# Reciprocal Altruism _cont_

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```					Reciprocal Altruism II

Psych 250
10/2/07
Announcements
• First Research Opportunity (2 credits)
– Posted across from Gartley 210B
– Don’t show up during last ½ hour
• Second Research Opportunity (1 credit)
– Also posted across from Gartley 210B
• Alternate Assignments posted on the web
1   2   3                 4          TOTAL

TFT

Strategy   D   D   C                 D
X

Strategy X
Cooperate      Defect

Cooperate
TFT: 5          TFT: 1
X: 5            X: 8
TFT
Defect

TFT: 8         TFT: 3
X: 1           X: 3
From last time
•   Modus Ponens
•   Modus Tollens
•   Wason selection task
•   Do we use the rules of formal logic to reason?
•   The descriptive problem
•   The drinking problem
•   What was the difference?
Told that the following cards have a letter on the top half and a number on the bottom half.
Which, if any, of the pieces of paper do you need to remove to see if the following rule has
been violated?

If the card has a 7 on top, then there is an E on the bottom.

Ponens: Given P  Q                                                Tollens: Given ~Q  ~P

7                    3                    6                      7

X                      E                     E                      S

P                    ~P                      Q                     ~Q
Told that the following cards have a letter on the top half and a number on the bottom half.
Which, if any, of the pieces of paper do you need to remove to see if the following rule has
been violated?

If you are drinking beer, then you must be 21 or older.

Ponens: Given P  Q                                                Tollens: Given ~Q  ~P

beer                  soda                 water                   beer

17                    23                    23                     19

P                    ~P                      Q                     ~Q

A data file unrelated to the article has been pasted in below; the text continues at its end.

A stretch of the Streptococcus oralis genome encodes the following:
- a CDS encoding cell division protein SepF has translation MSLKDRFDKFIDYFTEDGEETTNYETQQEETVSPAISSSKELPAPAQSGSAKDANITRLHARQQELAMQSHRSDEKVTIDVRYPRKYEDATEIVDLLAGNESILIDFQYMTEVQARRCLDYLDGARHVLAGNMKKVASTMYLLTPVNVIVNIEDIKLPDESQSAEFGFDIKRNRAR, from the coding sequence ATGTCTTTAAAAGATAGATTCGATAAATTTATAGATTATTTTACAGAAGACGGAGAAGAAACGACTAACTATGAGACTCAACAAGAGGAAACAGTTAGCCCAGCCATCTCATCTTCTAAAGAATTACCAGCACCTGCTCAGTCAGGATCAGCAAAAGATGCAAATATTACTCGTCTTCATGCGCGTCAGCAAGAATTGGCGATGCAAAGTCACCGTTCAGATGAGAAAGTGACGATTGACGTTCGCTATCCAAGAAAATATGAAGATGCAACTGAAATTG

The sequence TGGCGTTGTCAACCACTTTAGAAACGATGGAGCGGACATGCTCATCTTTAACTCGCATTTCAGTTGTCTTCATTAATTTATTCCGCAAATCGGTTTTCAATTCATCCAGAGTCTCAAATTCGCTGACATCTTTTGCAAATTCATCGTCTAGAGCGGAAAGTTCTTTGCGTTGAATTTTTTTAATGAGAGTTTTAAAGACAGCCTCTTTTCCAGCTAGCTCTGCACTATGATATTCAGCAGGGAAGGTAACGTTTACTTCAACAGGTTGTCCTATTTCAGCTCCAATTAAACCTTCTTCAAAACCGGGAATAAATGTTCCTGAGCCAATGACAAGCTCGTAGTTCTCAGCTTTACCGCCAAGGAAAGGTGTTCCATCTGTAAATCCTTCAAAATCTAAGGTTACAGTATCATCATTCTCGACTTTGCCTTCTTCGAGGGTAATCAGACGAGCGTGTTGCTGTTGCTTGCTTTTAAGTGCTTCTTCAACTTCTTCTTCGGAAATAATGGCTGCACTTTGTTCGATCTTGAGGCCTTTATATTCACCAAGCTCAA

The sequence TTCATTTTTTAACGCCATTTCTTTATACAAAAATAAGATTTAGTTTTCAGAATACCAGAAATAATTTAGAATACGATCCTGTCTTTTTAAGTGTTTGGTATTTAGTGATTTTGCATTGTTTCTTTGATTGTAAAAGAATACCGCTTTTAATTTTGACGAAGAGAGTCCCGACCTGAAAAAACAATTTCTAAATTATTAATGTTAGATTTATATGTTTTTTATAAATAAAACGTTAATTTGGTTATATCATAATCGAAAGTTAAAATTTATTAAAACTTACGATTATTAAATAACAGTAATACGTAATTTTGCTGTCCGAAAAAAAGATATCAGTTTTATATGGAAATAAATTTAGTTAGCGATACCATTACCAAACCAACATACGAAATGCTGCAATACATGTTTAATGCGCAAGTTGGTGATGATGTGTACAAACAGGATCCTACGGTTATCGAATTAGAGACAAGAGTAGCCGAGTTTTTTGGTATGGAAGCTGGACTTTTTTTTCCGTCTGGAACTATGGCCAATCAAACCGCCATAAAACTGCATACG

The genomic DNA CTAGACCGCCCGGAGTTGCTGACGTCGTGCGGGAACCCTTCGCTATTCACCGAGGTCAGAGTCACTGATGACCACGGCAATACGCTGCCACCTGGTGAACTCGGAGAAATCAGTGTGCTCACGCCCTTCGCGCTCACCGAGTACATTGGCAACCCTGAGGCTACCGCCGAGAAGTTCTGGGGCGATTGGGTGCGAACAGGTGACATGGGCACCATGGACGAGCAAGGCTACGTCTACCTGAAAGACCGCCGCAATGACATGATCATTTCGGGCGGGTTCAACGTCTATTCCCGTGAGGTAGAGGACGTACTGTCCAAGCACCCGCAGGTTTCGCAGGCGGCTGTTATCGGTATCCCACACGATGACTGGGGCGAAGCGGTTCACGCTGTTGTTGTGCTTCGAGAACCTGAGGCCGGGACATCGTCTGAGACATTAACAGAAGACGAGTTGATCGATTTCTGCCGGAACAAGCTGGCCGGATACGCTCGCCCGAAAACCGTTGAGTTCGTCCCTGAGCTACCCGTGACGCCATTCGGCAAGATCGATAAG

Cheating
• Why was the drinking problem easier?
• The evolution of reciprocal altruism required
that individuals be able to detect cheaters.

• What is cheating in a social exchange?
– Taking the benefit without paying the associated
cost or meeting the requirement.
Features of a cheater detection system
    Shouldn’t need to be familiar with the content
    Should use the rules of adaptive logic not necessarily
formal logic
    Should be sensitive to perspective
    Should be sensitive to costs and benefits
    Should be sensitive to intentional cheating versus
innocent mistakes
    Should be able to detect cheaters not altruists
1. Shouldn’t need to be familiar with the problem
100
90   familiar
80   unfamiliar
Percent Correct

70
60
Drinking   Cassava
50                                    Age       Root

40
30
20
If a yellow
If 7 then E     canary,
10                    then blue
bananas

0
Descriptive                 Social Contract
Adaptive vs Formal Logic
• From an adaptive point of view, is there any
difference between the following:
– If you give me your watch, then I’ll give you \$10
– If I give you \$10, then you give me your watch

• Is there a difference according to the rules
of formal logic?
2. Rules of adaptive logic not necessarily formal logic
• Normal social contract:
If you take the benefit, then you pay the cost

p                       q

Formal logic violation:

• Switched social contract:
If you pay the cost, then you take the benefit

p                       q

Formal logic violation:
2. Rules of adaptive logic not necessarily formal logic
• Normal social contract:
If you are drinking beer, then you must be over 21.

p                          q
Formal logic violation:

• Switched social contract:
If you are over 21, then you (can) drink beer.

p                          q

Formal logic violation:
2. Rules of adaptive logic, not necessarily formal logic
Standard Social Contract:
If you take a benefit, then you pay the cost
Switched Social Contract:
If you pay the cost, then you (can) take the benefit

Benefit     Benefit not    Cost      Cost not
accepted    accepted       paid      paid

Standard     P            ~P           Q         ~Q

Switched     Q            ~Q           P         ~P
• How do subjects perform on the
switched social contract?
– __% pick Q and ~P which is the correct
adaptive response but the incorrect logical
response.
• So it looks as if people follow an
adaptive logic, not modus ponens or
modus tollens.
• This makes sense if people are looking
for cheaters and not just logic violators.
3. Should be sensitive to perspective
• You would expect reasoning mechanisms
to be sensitive to perspective.

• Example: